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Related to soused: inebriety


sleep drunkenness a condition of prolonged transition from sleep to waking, with partial alertness, disorientation, drowsiness, poor coordination, and sometimes excited or violent behavior.
Miller-Keane Encyclopedia and Dictionary of Medicine, Nursing, and Allied Health, Seventh Edition. © 2003 by Saunders, an imprint of Elsevier, Inc. All rights reserved.


Intoxication, usually alcoholic.
See also: acute alcoholism.
Farlex Partner Medical Dictionary © Farlex 2012


The state of acute alcohol-induced inebriation, which is a factor in12 of the 35,000 MVAs/yr–US; it plays a role in domestic violence, drownings, falls, fires, homelessness, homicides, suicides. See Sleep drunkenness.
McGraw-Hill Concise Dictionary of Modern Medicine. © 2002 by The McGraw-Hill Companies, Inc.


Intoxication, usually alcoholic.
Medical Dictionary for the Health Professions and Nursing © Farlex 2012

Patient discussion about drunkenness

Q. what are the do and and don't do when you are drunk? is there an easy way to get out of the drunken feeling?

A. eating alot of bread soaks up the alcohol.

Q. what happens if i will drink and drive? why is it so dangerous? what cause the blurry when you are drunk?

A. You can take your lives, and even worse, the lives of innocent other people. Driving (or performing any other activity that requires precision and alertness) under the influence of alcohol is dangerous because alcohol acts as a "downer" - it slows the overall brain activity, and makes the drinker to think less clearly, acts slowly, and remove it's inhibition so he or she may make reckless decisions (such as not stopping at traffic lights).

The exact mechanism isn't totally understood, but alcohol acts in a diffuse pattern over many regions of the brain. One doesn't have to be totally drunk in order to be ineligible to drive - relatively small amounts of alcohol may already influence enough to make driving extremely dangerous.

You may read more here:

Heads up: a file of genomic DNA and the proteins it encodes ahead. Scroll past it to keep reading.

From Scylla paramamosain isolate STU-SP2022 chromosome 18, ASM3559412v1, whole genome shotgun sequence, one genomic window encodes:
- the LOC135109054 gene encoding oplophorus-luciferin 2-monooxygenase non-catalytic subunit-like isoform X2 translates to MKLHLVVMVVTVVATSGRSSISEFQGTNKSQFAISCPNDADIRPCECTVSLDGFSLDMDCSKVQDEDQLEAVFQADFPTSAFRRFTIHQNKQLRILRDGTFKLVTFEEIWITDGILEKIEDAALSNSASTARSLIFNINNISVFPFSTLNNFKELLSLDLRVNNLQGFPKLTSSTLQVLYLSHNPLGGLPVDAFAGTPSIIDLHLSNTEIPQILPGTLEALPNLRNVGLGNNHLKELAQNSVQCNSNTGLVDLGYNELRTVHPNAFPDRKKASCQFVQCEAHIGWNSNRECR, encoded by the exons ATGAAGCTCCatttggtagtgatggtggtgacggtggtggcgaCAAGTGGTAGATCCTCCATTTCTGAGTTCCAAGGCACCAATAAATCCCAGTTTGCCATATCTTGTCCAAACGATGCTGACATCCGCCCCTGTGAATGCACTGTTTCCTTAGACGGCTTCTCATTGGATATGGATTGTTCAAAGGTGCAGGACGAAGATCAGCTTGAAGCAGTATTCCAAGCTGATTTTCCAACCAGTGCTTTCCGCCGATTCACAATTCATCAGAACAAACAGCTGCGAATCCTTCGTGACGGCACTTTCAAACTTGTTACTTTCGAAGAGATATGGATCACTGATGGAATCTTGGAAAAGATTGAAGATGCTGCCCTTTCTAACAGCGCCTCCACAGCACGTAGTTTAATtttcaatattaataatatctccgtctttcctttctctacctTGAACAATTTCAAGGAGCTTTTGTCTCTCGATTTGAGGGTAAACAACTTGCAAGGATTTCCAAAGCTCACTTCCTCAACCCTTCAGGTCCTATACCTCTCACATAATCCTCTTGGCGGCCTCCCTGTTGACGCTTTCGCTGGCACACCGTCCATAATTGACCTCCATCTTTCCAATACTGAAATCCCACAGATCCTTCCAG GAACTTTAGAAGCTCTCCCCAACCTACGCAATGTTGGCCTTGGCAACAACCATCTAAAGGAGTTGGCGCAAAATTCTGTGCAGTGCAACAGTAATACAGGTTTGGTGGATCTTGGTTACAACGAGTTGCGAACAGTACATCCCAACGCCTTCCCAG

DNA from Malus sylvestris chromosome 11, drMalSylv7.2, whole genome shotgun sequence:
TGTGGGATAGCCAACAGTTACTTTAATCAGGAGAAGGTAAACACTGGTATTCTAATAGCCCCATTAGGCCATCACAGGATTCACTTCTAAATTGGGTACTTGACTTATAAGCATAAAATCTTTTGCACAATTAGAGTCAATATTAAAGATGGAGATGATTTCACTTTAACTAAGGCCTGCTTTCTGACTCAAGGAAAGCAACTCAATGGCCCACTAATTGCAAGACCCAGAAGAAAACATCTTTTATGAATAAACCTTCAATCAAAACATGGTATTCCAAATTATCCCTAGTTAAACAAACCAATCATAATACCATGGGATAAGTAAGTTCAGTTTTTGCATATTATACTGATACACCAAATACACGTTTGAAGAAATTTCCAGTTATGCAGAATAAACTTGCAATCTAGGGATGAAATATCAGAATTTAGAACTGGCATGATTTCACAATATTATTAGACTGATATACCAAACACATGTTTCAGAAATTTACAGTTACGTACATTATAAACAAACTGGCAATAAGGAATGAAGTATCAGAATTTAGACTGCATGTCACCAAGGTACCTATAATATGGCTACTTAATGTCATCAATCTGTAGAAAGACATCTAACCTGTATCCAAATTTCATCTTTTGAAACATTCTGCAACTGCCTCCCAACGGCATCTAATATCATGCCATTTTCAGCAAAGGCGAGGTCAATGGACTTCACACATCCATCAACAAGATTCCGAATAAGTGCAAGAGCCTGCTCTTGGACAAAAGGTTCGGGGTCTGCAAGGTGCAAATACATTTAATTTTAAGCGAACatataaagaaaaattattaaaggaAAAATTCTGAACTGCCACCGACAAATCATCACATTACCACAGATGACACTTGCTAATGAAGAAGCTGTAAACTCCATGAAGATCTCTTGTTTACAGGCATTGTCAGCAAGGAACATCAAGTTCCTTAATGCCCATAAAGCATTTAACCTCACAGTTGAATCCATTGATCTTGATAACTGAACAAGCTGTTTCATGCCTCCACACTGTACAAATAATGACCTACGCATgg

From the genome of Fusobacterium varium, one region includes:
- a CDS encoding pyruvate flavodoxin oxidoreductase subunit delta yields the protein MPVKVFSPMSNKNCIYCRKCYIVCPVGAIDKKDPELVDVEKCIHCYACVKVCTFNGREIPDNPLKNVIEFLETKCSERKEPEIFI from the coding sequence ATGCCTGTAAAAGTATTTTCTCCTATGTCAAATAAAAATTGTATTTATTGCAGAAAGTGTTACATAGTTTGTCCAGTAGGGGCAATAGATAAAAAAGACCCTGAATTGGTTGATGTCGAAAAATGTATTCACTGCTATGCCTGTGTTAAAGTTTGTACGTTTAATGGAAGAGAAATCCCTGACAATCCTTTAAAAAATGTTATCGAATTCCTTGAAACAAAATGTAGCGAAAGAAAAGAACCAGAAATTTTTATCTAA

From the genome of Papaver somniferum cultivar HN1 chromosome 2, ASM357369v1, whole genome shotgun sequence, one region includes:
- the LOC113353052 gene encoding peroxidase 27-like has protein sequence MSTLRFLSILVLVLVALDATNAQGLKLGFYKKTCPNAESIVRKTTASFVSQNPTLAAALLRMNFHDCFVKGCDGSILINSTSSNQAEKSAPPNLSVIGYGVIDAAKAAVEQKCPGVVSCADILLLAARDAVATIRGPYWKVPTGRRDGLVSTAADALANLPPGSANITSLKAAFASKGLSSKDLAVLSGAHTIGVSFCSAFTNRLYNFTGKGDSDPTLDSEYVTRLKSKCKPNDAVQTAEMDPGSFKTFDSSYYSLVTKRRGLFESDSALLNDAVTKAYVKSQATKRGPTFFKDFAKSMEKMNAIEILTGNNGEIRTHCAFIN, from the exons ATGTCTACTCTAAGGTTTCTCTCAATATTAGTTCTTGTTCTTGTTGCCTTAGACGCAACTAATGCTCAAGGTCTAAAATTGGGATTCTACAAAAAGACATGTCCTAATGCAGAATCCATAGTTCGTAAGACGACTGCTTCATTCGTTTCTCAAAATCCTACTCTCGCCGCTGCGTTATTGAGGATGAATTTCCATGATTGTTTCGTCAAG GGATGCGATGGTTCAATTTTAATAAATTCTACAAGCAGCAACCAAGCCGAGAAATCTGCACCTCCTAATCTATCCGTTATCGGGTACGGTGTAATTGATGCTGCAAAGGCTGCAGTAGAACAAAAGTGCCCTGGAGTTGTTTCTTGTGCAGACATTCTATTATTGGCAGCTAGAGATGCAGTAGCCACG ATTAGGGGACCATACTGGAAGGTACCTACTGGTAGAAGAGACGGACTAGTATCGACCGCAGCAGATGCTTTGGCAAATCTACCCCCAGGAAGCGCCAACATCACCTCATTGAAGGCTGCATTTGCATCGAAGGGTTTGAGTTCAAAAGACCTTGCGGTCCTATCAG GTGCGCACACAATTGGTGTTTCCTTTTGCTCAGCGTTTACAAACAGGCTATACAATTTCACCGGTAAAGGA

And remember - if you drink, you don't drive. That's what friends are for.

Q. what are the side effects of drinking to much alcohol? beside getting drunk....

A. wow...there are so many...here is a list of short terms effects:

long terms include bone marrow inhibition and liver cirrhosis. both can be deadly.

More discussions about drunkenness
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References in periodicals archive ?
I plated up the salted cod, mackerel pate and soused mackerel for the Staithes Plate.
"Maximum volume yields maximum results," says the cover instruction and, indeed, Soused marks a new highpoint for errant 60s star Scott Engel aka Walker.
There are the desperate, haggard pirates tangling with Tom Hanks in ''Captain Phillips.'' Or the stumbling, soused Capt.
I ordered the Jolly Fish Board, pounds 9.50, a little pot of fresh crab, another of smoked kipper pate, fresh salmon, smoked salmon and soused herring, all with soft sour dough bread.
is an audacious, category-defying show soused in sexiness that arrests the attention and turns received dance wisdoms on their heads to produce a unique theatrical experience.
Tonight's tasty menu consists of soused herrings and venison.
In my experience, unless it is smothered in garlic or soused in a lemon sauce it can be bland.
We've had lots of fish-based products - IKEA is a treasure trove of soused fish and jars of strange crustacea - as well as delicacies such as sauerkraut and salted lemons.
We soon discover, again as per genre norms, that it is not life-preserving to be a) the least cute major cast member, b) zonked on recreational drugs, or c) soused enough to flirt with the killer (who happens to be carrying two blood-dripping, head-shaped sacks).
And sure enough, she grows up, gets frequently soused and generally loses it on a regular basis.
Could this be the one who once, with his then-fiancee, at 4am, sent down a full Japanese breakfast, complete with stinking squid, raw whale meat and soused jellyfish, to the Hong Kong hotel room of a deadbeat, jet-lagged hack who'd only retired to bed an hour or two earlier in a state superficially similar to that of Dudley Moore in the sketch where Peter Cooke turns him down for the job as a jockey on the grounds that "two legs would seem in this case to be the minimum requirement"?
CC would frequently end up soused after only a few shots.